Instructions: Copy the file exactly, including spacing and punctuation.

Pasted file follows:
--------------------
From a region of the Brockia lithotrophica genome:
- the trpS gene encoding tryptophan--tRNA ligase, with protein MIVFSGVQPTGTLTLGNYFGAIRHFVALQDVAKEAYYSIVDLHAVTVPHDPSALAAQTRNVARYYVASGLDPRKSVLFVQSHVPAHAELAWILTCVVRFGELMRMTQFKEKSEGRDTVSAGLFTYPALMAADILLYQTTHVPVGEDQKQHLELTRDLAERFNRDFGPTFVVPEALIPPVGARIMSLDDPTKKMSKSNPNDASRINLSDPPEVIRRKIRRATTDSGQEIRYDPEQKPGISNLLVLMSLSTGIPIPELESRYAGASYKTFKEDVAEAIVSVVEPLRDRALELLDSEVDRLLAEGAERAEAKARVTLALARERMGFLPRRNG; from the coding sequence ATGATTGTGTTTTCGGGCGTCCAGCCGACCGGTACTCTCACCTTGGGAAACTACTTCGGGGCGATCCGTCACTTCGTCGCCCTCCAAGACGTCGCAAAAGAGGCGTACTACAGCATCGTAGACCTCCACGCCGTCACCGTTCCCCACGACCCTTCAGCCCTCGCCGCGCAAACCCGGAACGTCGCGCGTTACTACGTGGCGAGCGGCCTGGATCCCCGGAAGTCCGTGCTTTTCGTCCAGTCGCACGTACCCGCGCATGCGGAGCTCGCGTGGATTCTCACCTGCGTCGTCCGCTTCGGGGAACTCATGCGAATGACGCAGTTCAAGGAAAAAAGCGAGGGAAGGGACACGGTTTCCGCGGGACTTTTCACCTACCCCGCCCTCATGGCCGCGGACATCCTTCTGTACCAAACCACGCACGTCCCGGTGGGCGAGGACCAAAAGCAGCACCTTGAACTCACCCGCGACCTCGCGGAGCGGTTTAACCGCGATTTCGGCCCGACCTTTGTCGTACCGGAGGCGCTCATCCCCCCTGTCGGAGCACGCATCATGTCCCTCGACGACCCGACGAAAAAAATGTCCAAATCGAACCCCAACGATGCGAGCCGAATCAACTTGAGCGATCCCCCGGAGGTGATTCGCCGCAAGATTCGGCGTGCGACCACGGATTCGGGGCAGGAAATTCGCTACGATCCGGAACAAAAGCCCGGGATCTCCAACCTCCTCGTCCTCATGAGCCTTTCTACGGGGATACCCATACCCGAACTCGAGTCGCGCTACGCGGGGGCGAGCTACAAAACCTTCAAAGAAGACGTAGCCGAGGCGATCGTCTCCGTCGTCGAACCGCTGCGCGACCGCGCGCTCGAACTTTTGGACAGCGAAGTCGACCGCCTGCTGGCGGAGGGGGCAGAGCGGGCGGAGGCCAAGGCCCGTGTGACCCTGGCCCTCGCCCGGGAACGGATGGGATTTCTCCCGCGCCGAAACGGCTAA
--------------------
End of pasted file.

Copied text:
From a region of the Brockia lithotrophica genome:
- the trpS gene encoding tryptophan--tRNA ligase, with protein MIVFSGVQPTGTLTLGNYFGAIRHFVALQDVAKEAYYSIVDLHAVTVPHDPSALAAQTRNVARYYVASGLDPRKSVLFVQSHVPAHAELAWILTCVVRFGELMRMTQFKEKSEGRDTVSAGLFTYPALMAADILLYQTTHVPVGEDQKQHLELTRDLAERFNRDFGPTFVVPEALIPPVGARIMSLDDPTKKMSKSNPNDASRINLSDPPEVIRRKIRRATTDSGQEIRYDPEQKPGISNLLVLMSLSTGIPIPELESRYAGASYKTFKEDVAEAIVSVVEPLRDRALELLDSEVDRLLAEGAERAEAKARVTLALARERMGFLPRRNG; from the coding sequence ATGATTGTGTTTTCGGGCGTCCAGCCGACCGGTACTCTCACCTTGGGAAACTACTTCGGGGCGATCCGTCACTTCGTCGCCCTCCAAGACGTCGCAAAAGAGGCGTACTACAGCATCGTAGACCTCCACGCCGTCACCGTTCCCCACGACCCTTCAGCCCTCGCCGCGCAAACCCGGAACGTCGCGCGTTACTACGTGGCGAGCGGCCTGGATCCCCGGAAGTCCGTGCTTTTCGTCCAGTCGCACGTACCCGCGCATGCGGAGCTCGCGTGGATTCTCACCTGCGTCGTCCGCTTCGGGGAACTCATGCGAATGACGCAGTTCAAGGAAAAAAGCGAGGGAAGGGACACGGTTTCCGCGGGACTTTTCACCTACCCCGCCCTCATGGCCGCGGACATCCTTCTGTACCAAACCACGCACGTCCCGGTGGGCGAGGACCAAAAGCAGCACCTTGAACTCACCCGCGACCTCGCGGAGCGGTTTAACCGCGATTTCGGCCCGACCTTTGTCGTACCGGAGGCGCTCATCCCCCCTGTCGGAGCACGCATCATGTCCCTCGACGACCCGACGAAAAAAATGTCCAAATCGAACCCCAACGATGCGAGCCGAATCAACTTGAGCGATCCCCCGGAGGTGATTCGCCGCAAGATTCGGCGTGCGACCACGGATTCGGGGCAGGAAATTCGCTACGATCCGGAACAAAAGCCCGGGATCTCCAACCTCCTCGTCCTCATGAGCCTTTCTACGGGGATACCCATACCCGAACTCGAGTCGCGCTACGCGGGGGCGAGCTACAAAACCTTCAAAGAAGACGTAGCCGAGGCGATCGTCTCCGTCGTCGAACCGCTGCGCGACCGCGCGCTCGAACTTTTGGACAGCGAAGTCGACCGCCTGCTGGCGGAGGGGGCAGAGCGGGCGGAGGCCAAGGCCCGTGTGACCCTGGCCCTCGCCCGGGAACGGATGGGATTTCTCCCGCGCCGAAACGGCTAA